Brian, thanks for the input... can you explain further... what am I missing?

    Seems like a lot of the CIS injectors open at about 50 psi, and I believe the system operates at 90-100 PSI?

    I filled a pressurized cannister with carb cleaner, pressurized to 90 psi, and was able to shoot a heck of a lot of fluid (?8oz) through the injector in several seconds...

    If I look at various websites that show how injectors are cleaned and flow tested, it seems that they can fill up a 16oz beaker in no time. If this is how the injectors flowed in our cars, we would be out of gas in no time...

    I don't know a whole lot about fluid dynamics (disclaimer), but I thought flow=pressure/resistance. Resistance is fixed (size of the cis injector?). So flow should be based on pressure alone. And at 90psi, you flow a ton of fluid, if it flows continuoulsy.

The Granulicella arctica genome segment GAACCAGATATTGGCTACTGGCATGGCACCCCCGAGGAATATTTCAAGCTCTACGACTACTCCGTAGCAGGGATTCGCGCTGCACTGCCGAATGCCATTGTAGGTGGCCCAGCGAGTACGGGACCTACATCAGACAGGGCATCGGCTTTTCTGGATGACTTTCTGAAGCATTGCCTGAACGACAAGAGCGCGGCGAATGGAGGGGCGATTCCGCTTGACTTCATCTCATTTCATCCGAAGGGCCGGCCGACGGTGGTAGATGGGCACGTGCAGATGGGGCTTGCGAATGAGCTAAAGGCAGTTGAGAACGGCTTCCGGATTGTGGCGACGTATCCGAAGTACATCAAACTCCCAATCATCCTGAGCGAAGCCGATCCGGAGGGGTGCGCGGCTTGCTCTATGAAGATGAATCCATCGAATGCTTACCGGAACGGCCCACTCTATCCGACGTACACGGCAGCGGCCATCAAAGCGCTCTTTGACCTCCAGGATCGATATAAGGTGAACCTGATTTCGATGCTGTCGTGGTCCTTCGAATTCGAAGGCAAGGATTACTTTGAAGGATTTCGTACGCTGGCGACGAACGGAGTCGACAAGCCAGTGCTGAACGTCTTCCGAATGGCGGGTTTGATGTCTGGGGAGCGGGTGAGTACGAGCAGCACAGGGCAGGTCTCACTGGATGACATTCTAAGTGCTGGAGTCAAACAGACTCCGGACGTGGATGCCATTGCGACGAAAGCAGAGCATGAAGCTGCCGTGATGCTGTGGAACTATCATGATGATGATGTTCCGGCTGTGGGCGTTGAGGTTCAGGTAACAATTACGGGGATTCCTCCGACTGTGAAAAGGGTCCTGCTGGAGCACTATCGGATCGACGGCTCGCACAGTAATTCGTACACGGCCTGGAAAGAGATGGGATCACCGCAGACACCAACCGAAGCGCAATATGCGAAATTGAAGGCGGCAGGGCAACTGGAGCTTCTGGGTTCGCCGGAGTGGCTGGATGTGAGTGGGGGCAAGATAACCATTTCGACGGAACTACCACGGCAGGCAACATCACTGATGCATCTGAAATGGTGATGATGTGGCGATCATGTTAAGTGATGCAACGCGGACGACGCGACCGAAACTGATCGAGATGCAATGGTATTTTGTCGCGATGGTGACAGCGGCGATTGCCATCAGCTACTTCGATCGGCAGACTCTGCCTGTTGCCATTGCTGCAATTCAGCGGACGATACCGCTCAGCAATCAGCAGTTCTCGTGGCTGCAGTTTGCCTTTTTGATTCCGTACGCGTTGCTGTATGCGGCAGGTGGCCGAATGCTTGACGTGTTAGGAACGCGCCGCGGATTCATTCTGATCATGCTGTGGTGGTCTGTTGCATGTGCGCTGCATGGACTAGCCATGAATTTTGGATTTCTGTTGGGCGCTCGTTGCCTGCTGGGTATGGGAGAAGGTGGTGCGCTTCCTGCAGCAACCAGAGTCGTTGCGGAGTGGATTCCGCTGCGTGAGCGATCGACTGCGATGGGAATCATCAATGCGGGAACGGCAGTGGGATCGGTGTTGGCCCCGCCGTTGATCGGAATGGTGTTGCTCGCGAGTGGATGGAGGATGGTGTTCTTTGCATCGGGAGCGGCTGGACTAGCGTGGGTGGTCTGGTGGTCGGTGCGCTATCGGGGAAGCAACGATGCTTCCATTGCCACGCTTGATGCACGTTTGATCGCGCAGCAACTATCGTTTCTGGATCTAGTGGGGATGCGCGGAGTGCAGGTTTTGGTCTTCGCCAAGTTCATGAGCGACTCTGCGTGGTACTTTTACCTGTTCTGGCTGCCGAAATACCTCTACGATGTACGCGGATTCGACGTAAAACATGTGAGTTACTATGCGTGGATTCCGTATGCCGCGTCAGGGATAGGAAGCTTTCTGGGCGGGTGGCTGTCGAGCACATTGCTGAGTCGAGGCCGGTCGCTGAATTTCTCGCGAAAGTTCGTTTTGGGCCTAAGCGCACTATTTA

Now, if opening pressure is 50psi, you would drastically decrease flow if you supplied, say, 55psi. But at 55psi, the injector really doesn't spray anything resembling a nice atomized fuel mist...

    Here is a youtube video of injector testingl Look how fast it goes through fuel...a gallon through 6 open injectors would be out of fuel in 30 seconds...

    http://www.youtube.com/watch?v=pKsX1Lqb5mY

    How does this work differently in the car? I just don't get it...
     
  5. Futureman

    Futureman Formula 3

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    I just so happened to have finished reading the Bosch Tech Brief. It gives a decent overview of what Brian just summed up in a few sentences. I've been trying to get a better understanding of this system myself. It's truly a mechanical system. Pretty clever actually. Brian may correct me on this, but as far as I can tell the only electronics of the system are the ECU for the O2 sensor (for a lambda system, such as mine).

    Here's a link to the tech brief:
    http://www.dmcnews.com/Techsection/Bosch%20K-Jetronic%20Fuel%20Injection%20Manual%20-%20boschtech-12d.pdf
     
  6. bpu699

    bpu699 F1 World Champ
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    #5 bpu699, Mar 25, 2010
    Last edited: Mar 25, 2010